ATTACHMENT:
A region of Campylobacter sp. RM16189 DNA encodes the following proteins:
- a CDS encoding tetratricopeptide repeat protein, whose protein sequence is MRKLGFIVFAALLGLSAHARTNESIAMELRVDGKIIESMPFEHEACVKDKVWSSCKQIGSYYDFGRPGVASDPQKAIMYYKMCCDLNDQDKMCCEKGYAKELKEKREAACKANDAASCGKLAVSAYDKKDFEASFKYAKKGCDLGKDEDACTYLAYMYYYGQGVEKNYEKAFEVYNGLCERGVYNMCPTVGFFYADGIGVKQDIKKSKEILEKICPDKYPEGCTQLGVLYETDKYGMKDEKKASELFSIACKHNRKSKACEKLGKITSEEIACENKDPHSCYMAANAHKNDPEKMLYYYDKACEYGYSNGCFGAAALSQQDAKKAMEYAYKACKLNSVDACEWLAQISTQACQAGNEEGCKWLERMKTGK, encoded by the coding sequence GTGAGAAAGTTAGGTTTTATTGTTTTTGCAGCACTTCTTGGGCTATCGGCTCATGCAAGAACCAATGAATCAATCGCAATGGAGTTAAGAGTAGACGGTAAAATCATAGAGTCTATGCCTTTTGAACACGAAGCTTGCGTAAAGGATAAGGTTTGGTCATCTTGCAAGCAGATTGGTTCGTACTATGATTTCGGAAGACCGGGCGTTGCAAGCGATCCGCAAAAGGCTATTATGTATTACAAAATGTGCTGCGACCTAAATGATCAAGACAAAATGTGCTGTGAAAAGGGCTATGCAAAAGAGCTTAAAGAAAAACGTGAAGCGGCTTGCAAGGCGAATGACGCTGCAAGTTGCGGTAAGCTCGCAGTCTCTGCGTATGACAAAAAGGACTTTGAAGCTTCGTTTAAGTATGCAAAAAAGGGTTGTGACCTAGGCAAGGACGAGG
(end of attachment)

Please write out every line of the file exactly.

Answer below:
A region of Campylobacter sp. RM16189 DNA encodes the following proteins:
- a CDS encoding tetratricopeptide repeat protein, whose protein sequence is MRKLGFIVFAALLGLSAHARTNESIAMELRVDGKIIESMPFEHEACVKDKVWSSCKQIGSYYDFGRPGVASDPQKAIMYYKMCCDLNDQDKMCCEKGYAKELKEKREAACKANDAASCGKLAVSAYDKKDFEASFKYAKKGCDLGKDEDACTYLAYMYYYGQGVEKNYEKAFEVYNGLCERGVYNMCPTVGFFYADGIGVKQDIKKSKEILEKICPDKYPEGCTQLGVLYETDKYGMKDEKKASELFSIACKHNRKSKACEKLGKITSEEIACENKDPHSCYMAANAHKNDPEKMLYYYDKACEYGYSNGCFGAAALSQQDAKKAMEYAYKACKLNSVDACEWLAQISTQACQAGNEEGCKWLERMKTGK, encoded by the coding sequence GTGAGAAAGTTAGGTTTTATTGTTTTTGCAGCACTTCTTGGGCTATCGGCTCATGCAAGAACCAATGAATCAATCGCAATGGAGTTAAGAGTAGACGGTAAAATCATAGAGTCTATGCCTTTTGAACACGAAGCTTGCGTAAAGGATAAGGTTTGGTCATCTTGCAAGCAGATTGGTTCGTACTATGATTTCGGAAGACCGGGCGTTGCAAGCGATCCGCAAAAGGCTATTATGTATTACAAAATGTGCTGCGACCTAAATGATCAAGACAAAATGTGCTGTGAAAAGGGCTATGCAAAAGAGCTTAAAGAAAAACGTGAAGCGGCTTGCAAGGCGAATGACGCTGCAAGTTGCGGTAAGCTCGCAGTCTCTGCGTATGACAAAAAGGACTTTGAAGCTTCGTTTAAGTATGCAAAAAAGGGTTGTGACCTAGGCAAGGACGAGG